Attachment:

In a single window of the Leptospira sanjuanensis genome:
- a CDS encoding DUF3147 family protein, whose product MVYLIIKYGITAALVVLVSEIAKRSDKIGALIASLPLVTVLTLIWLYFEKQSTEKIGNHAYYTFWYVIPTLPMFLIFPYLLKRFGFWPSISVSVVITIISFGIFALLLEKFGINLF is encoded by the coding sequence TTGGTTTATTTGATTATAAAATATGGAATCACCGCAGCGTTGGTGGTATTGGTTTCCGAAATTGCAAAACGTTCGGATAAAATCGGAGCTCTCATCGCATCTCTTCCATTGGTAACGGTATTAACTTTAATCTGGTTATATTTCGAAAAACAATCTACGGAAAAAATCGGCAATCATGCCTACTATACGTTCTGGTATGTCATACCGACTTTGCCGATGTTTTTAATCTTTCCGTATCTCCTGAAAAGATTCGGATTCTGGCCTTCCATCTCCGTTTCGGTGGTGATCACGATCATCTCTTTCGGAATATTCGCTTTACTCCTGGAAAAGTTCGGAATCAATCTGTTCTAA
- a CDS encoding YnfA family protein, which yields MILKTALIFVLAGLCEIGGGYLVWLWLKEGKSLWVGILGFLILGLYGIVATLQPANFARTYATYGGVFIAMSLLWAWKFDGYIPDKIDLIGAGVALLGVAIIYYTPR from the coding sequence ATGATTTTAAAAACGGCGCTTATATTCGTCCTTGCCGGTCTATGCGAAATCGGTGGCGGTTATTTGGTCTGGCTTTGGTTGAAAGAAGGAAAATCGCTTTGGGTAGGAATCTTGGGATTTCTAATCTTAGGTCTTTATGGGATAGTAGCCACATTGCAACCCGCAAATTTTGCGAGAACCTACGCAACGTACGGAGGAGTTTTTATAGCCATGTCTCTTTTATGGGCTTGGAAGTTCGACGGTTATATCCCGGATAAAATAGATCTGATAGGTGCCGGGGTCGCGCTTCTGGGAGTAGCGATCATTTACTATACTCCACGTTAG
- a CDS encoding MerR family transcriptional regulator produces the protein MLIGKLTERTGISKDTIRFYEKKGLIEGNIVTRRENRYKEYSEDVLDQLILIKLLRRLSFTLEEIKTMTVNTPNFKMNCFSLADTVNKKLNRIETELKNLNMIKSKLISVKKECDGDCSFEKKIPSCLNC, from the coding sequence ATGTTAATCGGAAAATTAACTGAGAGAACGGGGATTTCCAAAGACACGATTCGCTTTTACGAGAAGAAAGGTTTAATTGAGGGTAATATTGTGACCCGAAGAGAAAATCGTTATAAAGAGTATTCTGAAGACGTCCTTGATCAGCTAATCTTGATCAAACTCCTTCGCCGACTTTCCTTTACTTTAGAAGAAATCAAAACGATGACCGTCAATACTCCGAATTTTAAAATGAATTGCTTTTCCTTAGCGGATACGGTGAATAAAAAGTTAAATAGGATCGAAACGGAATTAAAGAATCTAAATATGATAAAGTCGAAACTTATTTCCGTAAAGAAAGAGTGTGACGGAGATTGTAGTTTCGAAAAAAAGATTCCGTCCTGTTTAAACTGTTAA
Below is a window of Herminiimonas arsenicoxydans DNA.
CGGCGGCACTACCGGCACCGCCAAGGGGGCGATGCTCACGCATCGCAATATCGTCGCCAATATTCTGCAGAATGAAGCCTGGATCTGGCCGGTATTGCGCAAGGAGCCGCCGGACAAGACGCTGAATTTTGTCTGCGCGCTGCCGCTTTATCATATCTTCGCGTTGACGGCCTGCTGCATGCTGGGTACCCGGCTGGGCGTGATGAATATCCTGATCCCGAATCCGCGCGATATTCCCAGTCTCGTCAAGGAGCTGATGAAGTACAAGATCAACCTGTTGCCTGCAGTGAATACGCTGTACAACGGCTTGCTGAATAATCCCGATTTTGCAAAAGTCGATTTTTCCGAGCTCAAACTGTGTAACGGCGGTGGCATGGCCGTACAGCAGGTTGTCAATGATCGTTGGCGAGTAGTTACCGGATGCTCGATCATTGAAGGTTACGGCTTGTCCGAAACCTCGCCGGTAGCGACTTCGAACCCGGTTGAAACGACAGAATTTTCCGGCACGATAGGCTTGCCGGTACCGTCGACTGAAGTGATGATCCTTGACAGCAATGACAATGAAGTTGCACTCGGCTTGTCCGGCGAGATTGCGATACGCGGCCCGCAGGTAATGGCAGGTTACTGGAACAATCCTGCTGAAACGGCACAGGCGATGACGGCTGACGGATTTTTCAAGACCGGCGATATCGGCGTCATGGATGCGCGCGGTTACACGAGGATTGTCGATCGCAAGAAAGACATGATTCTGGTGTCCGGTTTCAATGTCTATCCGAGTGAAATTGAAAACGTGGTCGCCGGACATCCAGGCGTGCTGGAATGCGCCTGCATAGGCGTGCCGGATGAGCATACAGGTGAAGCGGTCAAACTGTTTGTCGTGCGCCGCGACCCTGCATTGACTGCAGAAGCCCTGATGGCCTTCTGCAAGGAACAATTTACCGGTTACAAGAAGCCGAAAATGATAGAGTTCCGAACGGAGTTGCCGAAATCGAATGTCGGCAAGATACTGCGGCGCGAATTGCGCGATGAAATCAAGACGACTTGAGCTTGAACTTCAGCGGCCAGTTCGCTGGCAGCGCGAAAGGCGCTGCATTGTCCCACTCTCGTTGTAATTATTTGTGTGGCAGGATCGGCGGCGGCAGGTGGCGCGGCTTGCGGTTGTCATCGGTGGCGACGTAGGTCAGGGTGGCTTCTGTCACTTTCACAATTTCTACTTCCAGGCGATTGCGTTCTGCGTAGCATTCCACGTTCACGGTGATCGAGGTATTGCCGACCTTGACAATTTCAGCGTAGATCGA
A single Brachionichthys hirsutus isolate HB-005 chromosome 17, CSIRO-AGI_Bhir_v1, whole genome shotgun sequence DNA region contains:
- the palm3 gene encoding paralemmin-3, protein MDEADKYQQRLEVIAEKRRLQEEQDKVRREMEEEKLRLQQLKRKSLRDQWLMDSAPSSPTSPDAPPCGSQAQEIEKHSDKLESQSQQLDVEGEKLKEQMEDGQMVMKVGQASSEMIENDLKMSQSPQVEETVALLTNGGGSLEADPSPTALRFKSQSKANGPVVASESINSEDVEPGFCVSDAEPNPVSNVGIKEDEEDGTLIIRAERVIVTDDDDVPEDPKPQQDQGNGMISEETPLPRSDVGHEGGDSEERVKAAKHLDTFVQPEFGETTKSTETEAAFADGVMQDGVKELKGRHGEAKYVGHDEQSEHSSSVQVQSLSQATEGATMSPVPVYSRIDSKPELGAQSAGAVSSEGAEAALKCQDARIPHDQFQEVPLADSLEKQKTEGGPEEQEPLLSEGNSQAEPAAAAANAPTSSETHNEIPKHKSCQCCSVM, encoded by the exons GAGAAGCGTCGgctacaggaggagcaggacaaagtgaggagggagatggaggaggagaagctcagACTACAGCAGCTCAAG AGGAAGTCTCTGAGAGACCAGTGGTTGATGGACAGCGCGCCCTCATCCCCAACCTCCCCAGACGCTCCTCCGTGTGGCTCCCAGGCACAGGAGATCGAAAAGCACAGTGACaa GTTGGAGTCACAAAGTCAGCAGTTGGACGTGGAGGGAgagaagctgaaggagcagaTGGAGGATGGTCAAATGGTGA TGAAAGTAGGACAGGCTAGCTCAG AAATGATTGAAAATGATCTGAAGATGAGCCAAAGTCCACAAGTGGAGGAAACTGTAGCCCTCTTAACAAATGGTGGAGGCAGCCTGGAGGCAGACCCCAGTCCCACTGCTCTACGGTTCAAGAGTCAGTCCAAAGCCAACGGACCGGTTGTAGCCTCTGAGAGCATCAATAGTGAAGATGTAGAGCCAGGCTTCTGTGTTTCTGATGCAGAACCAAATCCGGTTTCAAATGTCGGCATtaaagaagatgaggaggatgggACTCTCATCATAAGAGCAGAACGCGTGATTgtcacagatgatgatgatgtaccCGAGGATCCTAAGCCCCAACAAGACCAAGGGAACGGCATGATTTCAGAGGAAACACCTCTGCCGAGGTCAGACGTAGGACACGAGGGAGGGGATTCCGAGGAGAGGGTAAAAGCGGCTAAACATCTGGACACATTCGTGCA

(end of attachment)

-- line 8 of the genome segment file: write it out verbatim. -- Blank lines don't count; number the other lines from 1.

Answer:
- the palm3 gene encoding paralemmin-3, protein MDEADKYQQRLEVIAEKRRLQEEQDKVRREMEEEKLRLQQLKRKSLRDQWLMDSAPSSPTSPDAPPCGSQAQEIEKHSDKLESQSQQLDVEGEKLKEQMEDGQMVMKVGQASSEMIENDLKMSQSPQVEETVALLTNGGGSLEADPSPTALRFKSQSKANGPVVASESINSEDVEPGFCVSDAEPNPVSNVGIKEDEEDGTLIIRAERVIVTDDDDVPEDPKPQQDQGNGMISEETPLPRSDVGHEGGDSEERVKAAKHLDTFVQPEFGETTKSTETEAAFADGVMQDGVKELKGRHGEAKYVGHDEQSEHSSSVQVQSLSQATEGATMSPVPVYSRIDSKPELGAQSAGAVSSEGAEAALKCQDARIPHDQFQEVPLADSLEKQKTEGGPEEQEPLLSEGNSQAEPAAAAANAPTSSETHNEIPKHKSCQCCSVM, encoded by the exons GAGAAGCGTCGgctacaggaggagcaggacaaagtgaggagggagatggaggaggagaagctcagACTACAGCAGCTCAAG AGGAAGTCTCTGAGAGACCAGTGGTTGATGGACAGCGCGCCCTCATCCCCAACCTCCCCAGACGCTCCTCCGTGTGGCTCCCAGGCACAGGAGATCGAAAAGCACAGTGACaa GTTGGAGTCACAAAGTCAGCAGTTGGACGTGGAGGGAgagaagctgaaggagcagaTGGAGGATGGTCAAATGGTGA TGAAAGTAGGACAGGCTAGCTCAG AAATGATTGAAAATGATCTGAAGATGAGCCAAAGTCCACAAGTGGAGGAAACTGTAGCCCTCTTAACAAATGGTGGAGGCAGCCTGGAGGCAGACCCCAGTCCCACTGCTCTACGGTTCAAGAGTCAGTCCAAAGCCAACGGACCGGTTGTAGCCTCTGAGAGCATCAATAGTGAAGATGTAGAGCCAGGCTTCTGTGTTTCTGATGCAGAACCAAATCCGGTTTCAAATGTCGGCATtaaagaagatgaggaggatgggACTCTCATCATAAGAGCAGAACGCGTGATTgtcacagatgatgatgatgtaccCGAGGATCCTAAGCCCCAACAAGACCAAGGGAACGGCATGATTTCAGAGGAAACACCTCTGCCGAGGTCAGACGTAGGACACGAGGGAGGGGATTCCGAGGAGAGGGTAAAAGCGGCTAAACATCTGGACACATTCGTGCA